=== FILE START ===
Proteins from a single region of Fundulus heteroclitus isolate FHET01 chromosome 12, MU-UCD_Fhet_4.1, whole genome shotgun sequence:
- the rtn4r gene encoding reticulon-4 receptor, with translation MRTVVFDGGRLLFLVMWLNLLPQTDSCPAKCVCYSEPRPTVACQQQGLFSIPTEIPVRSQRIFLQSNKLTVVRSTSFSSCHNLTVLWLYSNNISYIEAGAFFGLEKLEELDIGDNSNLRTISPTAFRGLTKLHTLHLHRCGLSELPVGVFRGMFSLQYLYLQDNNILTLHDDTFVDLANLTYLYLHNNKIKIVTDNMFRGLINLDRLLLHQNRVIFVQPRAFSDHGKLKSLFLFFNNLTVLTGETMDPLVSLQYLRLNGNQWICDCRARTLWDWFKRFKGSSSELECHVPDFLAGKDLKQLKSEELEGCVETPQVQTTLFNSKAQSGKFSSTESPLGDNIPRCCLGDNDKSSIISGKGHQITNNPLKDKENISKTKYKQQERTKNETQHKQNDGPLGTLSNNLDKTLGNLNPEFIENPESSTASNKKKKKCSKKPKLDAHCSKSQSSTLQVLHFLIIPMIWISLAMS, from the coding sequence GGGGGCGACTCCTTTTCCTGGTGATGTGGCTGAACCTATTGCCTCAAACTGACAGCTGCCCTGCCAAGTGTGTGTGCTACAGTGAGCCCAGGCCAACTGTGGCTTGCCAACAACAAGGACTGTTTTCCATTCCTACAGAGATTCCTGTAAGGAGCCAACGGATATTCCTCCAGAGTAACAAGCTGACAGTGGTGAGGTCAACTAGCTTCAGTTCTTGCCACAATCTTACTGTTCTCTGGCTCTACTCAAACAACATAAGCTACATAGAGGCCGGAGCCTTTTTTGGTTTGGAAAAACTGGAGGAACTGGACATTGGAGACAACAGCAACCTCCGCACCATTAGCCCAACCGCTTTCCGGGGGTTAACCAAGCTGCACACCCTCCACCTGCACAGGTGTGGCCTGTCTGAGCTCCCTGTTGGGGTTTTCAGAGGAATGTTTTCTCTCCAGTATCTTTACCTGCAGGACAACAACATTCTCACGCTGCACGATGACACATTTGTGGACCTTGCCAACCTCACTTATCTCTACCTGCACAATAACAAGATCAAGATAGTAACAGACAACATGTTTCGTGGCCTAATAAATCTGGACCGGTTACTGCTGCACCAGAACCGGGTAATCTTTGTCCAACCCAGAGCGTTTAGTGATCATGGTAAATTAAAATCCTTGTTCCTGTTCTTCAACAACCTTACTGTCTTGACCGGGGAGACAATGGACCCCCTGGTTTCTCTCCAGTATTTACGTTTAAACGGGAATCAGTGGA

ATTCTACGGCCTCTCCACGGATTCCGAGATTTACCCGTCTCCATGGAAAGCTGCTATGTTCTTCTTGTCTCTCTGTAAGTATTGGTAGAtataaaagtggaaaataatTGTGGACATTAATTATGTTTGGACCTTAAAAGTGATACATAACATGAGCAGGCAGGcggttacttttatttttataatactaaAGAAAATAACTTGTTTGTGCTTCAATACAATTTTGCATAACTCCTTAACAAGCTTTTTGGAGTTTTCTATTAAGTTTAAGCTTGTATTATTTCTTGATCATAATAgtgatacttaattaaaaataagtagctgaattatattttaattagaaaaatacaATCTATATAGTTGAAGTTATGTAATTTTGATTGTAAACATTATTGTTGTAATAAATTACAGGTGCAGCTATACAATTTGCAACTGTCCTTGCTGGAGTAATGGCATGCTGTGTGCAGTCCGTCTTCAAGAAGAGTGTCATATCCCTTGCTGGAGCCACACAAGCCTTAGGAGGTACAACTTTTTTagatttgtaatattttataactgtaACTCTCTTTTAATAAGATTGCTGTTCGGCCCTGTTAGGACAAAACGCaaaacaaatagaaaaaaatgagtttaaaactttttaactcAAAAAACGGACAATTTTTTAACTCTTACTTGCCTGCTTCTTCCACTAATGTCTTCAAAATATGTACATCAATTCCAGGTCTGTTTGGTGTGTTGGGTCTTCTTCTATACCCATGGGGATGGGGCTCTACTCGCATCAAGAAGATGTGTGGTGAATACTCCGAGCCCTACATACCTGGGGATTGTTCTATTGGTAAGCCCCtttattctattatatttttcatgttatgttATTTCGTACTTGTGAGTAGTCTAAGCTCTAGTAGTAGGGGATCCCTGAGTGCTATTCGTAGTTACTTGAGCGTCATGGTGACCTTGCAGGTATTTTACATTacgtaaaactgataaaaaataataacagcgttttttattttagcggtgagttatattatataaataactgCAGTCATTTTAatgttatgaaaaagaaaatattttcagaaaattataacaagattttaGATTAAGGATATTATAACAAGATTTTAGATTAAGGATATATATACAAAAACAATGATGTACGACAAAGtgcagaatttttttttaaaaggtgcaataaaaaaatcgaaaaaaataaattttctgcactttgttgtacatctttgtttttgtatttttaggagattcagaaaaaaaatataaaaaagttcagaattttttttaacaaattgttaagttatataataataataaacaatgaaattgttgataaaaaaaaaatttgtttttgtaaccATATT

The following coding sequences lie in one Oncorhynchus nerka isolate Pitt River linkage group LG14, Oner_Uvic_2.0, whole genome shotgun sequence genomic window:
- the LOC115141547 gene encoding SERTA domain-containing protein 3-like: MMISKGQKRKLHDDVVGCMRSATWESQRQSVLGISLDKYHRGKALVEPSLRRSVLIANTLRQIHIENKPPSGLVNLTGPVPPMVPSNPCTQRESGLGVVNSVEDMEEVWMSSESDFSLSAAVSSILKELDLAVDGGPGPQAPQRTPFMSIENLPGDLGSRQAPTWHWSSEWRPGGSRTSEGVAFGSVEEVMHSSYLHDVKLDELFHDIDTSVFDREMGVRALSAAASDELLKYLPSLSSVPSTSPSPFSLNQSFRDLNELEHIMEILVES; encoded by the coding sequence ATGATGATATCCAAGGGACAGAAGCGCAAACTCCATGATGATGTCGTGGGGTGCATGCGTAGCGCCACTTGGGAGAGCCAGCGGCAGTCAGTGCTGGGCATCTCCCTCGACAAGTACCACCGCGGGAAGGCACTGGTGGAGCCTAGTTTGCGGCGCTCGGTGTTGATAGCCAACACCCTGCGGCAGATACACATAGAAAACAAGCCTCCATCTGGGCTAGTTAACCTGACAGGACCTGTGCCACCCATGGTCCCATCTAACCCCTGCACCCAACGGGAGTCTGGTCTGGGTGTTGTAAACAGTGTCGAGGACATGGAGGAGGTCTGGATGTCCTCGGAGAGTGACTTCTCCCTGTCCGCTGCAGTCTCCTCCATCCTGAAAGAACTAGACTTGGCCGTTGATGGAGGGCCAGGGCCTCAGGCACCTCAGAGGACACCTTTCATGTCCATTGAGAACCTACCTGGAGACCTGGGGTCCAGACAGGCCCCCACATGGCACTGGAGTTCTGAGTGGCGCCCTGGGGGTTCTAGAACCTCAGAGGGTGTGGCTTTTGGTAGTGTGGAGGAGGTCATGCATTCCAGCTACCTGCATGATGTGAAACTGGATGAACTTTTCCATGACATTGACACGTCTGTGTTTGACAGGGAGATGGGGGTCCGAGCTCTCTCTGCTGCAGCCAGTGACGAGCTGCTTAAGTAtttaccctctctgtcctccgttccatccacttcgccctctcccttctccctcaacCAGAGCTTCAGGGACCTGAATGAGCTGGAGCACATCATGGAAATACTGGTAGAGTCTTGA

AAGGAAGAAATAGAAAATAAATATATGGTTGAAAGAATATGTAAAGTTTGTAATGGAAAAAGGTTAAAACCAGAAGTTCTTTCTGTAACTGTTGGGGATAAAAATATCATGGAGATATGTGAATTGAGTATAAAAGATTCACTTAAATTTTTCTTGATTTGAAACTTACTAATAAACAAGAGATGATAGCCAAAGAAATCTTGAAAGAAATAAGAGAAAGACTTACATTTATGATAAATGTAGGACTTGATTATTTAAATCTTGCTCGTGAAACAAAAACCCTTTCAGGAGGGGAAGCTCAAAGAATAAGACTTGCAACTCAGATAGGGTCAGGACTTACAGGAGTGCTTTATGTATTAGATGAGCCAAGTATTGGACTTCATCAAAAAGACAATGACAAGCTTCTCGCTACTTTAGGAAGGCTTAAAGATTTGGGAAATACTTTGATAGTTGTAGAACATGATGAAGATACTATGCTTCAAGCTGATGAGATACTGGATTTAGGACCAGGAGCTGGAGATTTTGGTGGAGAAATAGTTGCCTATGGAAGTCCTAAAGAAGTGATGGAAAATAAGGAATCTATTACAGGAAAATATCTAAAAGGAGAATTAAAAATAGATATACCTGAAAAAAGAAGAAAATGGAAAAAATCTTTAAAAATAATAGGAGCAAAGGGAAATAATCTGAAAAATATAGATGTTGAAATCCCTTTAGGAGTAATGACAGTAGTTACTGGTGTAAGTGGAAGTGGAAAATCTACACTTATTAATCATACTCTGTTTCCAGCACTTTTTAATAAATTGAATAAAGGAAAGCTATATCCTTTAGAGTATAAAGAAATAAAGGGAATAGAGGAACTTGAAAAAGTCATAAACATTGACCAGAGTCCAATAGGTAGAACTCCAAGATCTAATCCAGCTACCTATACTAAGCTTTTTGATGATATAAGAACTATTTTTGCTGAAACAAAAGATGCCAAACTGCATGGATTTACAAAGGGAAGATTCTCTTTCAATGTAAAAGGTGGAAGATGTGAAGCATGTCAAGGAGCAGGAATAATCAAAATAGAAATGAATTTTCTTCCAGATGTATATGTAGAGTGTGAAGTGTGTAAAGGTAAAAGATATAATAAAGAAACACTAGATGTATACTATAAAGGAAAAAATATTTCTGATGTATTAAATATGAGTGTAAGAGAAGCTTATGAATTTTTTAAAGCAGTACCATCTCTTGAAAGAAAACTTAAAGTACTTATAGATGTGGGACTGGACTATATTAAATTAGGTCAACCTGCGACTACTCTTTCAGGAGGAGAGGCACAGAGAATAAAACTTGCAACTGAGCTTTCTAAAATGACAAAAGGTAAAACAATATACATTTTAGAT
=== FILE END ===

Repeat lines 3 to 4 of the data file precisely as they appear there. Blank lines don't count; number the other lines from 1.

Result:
ATTCTACGGCCTCTCCACGGATTCCGAGATTTACCCGTCTCCATGGAAAGCTGCTATGTTCTTCTTGTCTCTCTGTAAGTATTGGTAGAtataaaagtggaaaataatTGTGGACATTAATTATGTTTGGACCTTAAAAGTGATACATAACATGAGCAGGCAGGcggttacttttatttttataatactaaAGAAAATAACTTGTTTGTGCTTCAATACAATTTTGCATAACTCCTTAACAAGCTTTTTGGAGTTTTCTATTAAGTTTAAGCTTGTATTATTTCTTGATCATAATAgtgatacttaattaaaaataagtagctgaattatattttaattagaaaaatacaATCTATATAGTTGAAGTTATGTAATTTTGATTGTAAACATTATTGTTGTAATAAATTACAGGTGCAGCTATACAATTTGCAACTGTCCTTGCTGGAGTAATGGCATGCTGTGTGCAGTCCGTCTTCAAGAAGAGTGTCATATCCCTTGCTGGAGCCACACAAGCCTTAGGAGGTACAACTTTTTTagatttgtaatattttataactgtaACTCTCTTTTAATAAGATTGCTGTTCGGCCCTGTTAGGACAAAACGCaaaacaaatagaaaaaaatgagtttaaaactttttaactcAAAAAACGGACAATTTTTTAACTCTTACTTGCCTGCTTCTTCCACTAATGTCTTCAAAATATGTACATCAATTCCAGGTCTGTTTGGTGTGTTGGGTCTTCTTCTATACCCATGGGGATGGGGCTCTACTCGCATCAAGAAGATGTGTGGTGAATACTCCGAGCCCTACATACCTGGGGATTGTTCTATTGGTAAGCCCCtttattctattatatttttcatgttatgttATTTCGTACTTGTGAGTAGTCTAAGCTCTAGTAGTAGGGGATCCCTGAGTGCTATTCGTAGTTACTTGAGCGTCATGGTGACCTTGCAGGTATTTTACATTacgtaaaactgataaaaaataataacagcgttttttattttagcggtgagttatattatataaataactgCAGTCATTTTAatgttatgaaaaagaaaatattttcagaaaattataacaagattttaGATTAAGGATATTATAACAAGATTTTAGATTAAGGATATATATACAAAAACAATGATGTACGACAAAGtgcagaatttttttttaaaaggtgcaataaaaaaatcgaaaaaaataaattttctgcactttgttgtacatctttgtttttgtatttttaggagattcagaaaaaaaatataaaaaagttcagaattttttttaacaaattgttaagttatataataataataaacaatgaaattgttgataaaaaaaaaatttgtttttgtaaccATATT

The following coding sequences lie in one Oncorhynchus nerka isolate Pitt River linkage group LG14, Oner_Uvic_2.0, whole genome shotgun sequence genomic window: